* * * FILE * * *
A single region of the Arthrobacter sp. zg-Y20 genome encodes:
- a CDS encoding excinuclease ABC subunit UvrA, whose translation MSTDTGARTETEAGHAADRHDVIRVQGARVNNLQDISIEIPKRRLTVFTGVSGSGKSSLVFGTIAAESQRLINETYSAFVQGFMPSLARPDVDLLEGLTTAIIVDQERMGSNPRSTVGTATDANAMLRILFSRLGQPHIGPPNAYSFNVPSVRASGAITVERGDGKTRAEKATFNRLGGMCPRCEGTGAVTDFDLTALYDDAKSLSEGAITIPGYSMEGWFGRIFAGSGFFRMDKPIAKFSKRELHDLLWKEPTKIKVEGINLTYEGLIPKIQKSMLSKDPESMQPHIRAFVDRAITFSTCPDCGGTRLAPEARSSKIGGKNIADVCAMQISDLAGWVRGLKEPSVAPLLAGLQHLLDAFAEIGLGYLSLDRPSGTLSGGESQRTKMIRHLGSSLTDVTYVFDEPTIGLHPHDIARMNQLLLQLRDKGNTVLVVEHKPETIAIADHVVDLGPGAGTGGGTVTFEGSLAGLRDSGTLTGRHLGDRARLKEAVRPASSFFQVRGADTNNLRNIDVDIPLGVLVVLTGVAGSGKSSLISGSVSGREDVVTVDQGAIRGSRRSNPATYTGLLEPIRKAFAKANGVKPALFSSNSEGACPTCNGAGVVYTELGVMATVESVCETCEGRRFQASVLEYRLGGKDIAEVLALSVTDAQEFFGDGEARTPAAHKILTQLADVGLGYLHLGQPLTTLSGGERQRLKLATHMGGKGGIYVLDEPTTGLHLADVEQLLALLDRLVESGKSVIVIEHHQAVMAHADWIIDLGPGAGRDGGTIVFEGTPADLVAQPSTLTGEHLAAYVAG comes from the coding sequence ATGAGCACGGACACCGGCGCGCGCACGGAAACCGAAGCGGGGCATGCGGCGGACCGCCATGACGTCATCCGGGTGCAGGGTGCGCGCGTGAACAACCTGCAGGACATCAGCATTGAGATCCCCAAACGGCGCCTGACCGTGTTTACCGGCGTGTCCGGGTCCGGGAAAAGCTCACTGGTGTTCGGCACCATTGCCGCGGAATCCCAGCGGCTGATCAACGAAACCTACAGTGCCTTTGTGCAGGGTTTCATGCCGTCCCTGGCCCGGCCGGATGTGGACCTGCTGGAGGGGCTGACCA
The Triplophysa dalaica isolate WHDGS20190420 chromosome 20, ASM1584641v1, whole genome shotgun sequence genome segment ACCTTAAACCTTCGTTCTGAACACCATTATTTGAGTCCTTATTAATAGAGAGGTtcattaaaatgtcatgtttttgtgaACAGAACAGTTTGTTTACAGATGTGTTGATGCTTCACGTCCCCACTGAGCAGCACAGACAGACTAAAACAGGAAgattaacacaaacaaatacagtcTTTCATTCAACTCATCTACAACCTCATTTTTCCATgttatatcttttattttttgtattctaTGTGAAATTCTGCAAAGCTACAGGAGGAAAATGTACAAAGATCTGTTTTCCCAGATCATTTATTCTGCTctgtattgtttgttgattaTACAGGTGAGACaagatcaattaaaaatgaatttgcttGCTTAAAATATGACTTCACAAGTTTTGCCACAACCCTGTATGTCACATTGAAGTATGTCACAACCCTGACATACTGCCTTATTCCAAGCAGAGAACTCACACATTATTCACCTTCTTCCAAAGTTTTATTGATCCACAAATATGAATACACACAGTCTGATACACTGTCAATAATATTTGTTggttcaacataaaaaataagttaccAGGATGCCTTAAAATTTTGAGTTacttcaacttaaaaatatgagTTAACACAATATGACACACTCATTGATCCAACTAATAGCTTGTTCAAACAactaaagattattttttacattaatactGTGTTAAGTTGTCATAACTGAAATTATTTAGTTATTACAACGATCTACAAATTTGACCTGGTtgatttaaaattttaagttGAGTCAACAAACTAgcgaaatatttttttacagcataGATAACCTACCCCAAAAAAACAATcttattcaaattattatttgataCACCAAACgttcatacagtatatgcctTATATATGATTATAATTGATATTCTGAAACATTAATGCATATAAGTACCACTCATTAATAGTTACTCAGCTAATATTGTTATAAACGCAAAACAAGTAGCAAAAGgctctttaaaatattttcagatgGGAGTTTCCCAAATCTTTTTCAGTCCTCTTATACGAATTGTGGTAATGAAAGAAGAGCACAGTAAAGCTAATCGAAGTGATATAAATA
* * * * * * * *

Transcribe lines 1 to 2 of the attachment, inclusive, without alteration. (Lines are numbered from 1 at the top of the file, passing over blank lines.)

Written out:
A single region of the Arthrobacter sp. zg-Y20 genome encodes:
- a CDS encoding excinuclease ABC subunit UvrA, whose translation MSTDTGARTETEAGHAADRHDVIRVQGARVNNLQDISIEIPKRRLTVFTGVSGSGKSSLVFGTIAAESQRLINETYSAFVQGFMPSLARPDVDLLEGLTTAIIVDQERMGSNPRSTVGTATDANAMLRILFSRLGQPHIGPPNAYSFNVPSVRASGAITVERGDGKTRAEKATFNRLGGMCPRCEGTGAVTDFDLTALYDDAKSLSEGAITIPGYSMEGWFGRIFAGSGFFRMDKPIAKFSKRELHDLLWKEPTKIKVEGINLTYEGLIPKIQKSMLSKDPESMQPHIRAFVDRAITFSTCPDCGGTRLAPEARSSKIGGKNIADVCAMQISDLAGWVRGLKEPSVAPLLAGLQHLLDAFAEIGLGYLSLDRPSGTLSGGESQRTKMIRHLGSSLTDVTYVFDEPTIGLHPHDIARMNQLLLQLRDKGNTVLVVEHKPETIAIADHVVDLGPGAGTGGGTVTFEGSLAGLRDSGTLTGRHLGDRARLKEAVRPASSFFQVRGADTNNLRNIDVDIPLGVLVVLTGVAGSGKSSLISGSVSGREDVVTVDQGAIRGSRRSNPATYTGLLEPIRKAFAKANGVKPALFSSNSEGACPTCNGAGVVYTELGVMATVESVCETCEGRRFQASVLEYRLGGKDIAEVLALSVTDAQEFFGDGEARTPAAHKILTQLADVGLGYLHLGQPLTTLSGGERQRLKLATHMGGKGGIYVLDEPTTGLHLADVEQLLALLDRLVESGKSVIVIEHHQAVMAHADWIIDLGPGAGRDGGTIVFEGTPADLVAQPSTLTGEHLAAYVAG comes from the coding sequence ATGAGCACGGACACCGGCGCGCGCACGGAAACCGAAGCGGGGCATGCGGCGGACCGCCATGACGTCATCCGGGTGCAGGGTGCGCGCGTGAACAACCTGCAGGACATCAGCATTGAGATCCCCAAACGGCGCCTGACCGTGTTTACCGGCGTGTCCGGGTCCGGGAAAAGCTCACTGGTGTTCGGCACCATTGCCGCGGAATCCCAGCGGCTGATCAACGAAACCTACAGTGCCTTTGTGCAGGGTTTCATGCCGTCCCTGGCCCGGCCGGATGTGGACCTGCTGGAGGGGCTGACCA